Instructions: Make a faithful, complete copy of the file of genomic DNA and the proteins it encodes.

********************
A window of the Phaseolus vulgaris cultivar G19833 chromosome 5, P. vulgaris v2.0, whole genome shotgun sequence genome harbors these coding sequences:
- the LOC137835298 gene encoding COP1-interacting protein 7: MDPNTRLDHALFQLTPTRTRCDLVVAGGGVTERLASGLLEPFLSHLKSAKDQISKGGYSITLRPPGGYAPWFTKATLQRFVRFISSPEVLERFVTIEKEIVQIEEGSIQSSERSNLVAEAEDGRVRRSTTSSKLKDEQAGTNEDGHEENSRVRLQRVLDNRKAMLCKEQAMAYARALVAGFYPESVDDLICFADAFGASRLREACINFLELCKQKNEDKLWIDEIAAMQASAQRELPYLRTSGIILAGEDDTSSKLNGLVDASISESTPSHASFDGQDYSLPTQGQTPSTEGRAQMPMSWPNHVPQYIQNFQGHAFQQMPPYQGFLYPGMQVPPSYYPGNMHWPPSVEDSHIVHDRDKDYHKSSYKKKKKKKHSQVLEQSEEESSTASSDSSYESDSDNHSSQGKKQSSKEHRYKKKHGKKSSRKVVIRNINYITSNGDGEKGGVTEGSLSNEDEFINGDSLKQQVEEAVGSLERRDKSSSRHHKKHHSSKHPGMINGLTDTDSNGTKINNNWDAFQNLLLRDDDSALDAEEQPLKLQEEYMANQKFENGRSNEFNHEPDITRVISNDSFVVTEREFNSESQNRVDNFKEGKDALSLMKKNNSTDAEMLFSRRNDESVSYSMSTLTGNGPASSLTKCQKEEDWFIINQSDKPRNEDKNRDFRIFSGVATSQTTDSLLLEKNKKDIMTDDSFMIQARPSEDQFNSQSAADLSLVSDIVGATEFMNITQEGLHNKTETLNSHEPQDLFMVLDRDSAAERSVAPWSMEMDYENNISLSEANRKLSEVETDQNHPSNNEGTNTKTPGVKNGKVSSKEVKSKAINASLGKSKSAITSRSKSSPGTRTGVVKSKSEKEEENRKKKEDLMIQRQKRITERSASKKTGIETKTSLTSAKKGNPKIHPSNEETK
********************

A window of the Phaseolus vulgaris cultivar G19833 chromosome 5, P. vulgaris v2.0, whole genome shotgun sequence genome harbors these coding sequences:
- the LOC137835298 gene encoding COP1-interacting protein 7: MDPNTRLDHALFQLTPTRTRCDLVVAGGGVTERLASGLLEPFLSHLKSAKDQISKGGYSITLRPPGGYAPWFTKATLQRFVRFISSPEVLERFVTIEKEIVQIEEGSIQSSERSNLVAEAEDGRVRRSTTSSKLKDEQAGTNEDGHEENSRVRLQRVLDNRKAMLCKEQAMAYARALVAGFYPESVDDLICFADAFGASRLREACINFLELCKQKNEDKLWIDEIAAMQASAQRELPYLRTSGIILAGEDDTSSKLNGLVDASISESTPSHASFDGQDYSLPTQGQTPSTEGRAQMPMSWPNHVPQYIQNFQGHAFQQMPPYQGFLYPGMQVPPSYYPGNMHWPPSVEDSHIVHDRDKDYHKSSYKKKKKKKHSQVLEQSEEESSTASSDSSYESDSDNHSSQGKKQSSKEHRYKKKHGKKSSRKVVIRNINYITSNGDGEKGGVTEGSLSNEDEFINGDSLKQQVEEAVGSLERRDKSSSRHHKKHHSSKHPGMINGLTDTDSNGTKINNNWDAFQNLLLRDDDSALDAEEQPLKLQEEYMANQKFENGRSNEFNHEPDITRVISNDSFVVTEREFNSESQNRVDNFKEGKDALSLMKKNNSTDAEMLFSRRNDESVSYSMSTLTGNGPASSLTKCQKEEDWFIINQSDKPRNEDKNRDFRIFSGVATSQTTDSLLLEKNKKDIMTDDSFMIQARPSEDQFNSQSAADLSLVSDIVGATEFMNITQEGLHNKTETLNSHEPQDLFMVLDRDSAAERSVAPWSMEMDYENNISLSEANRKLSEVETDQNHPSNNEGTNTKTPGVKNGKVSSKEVKSKAINASLGKSKSAITSRSKSSPGTRTGVVKSKSEKEEENRKKKEDLMIQRQKRITERSASKKTGIETKTSLTSAKKGNPKIHPSNEETK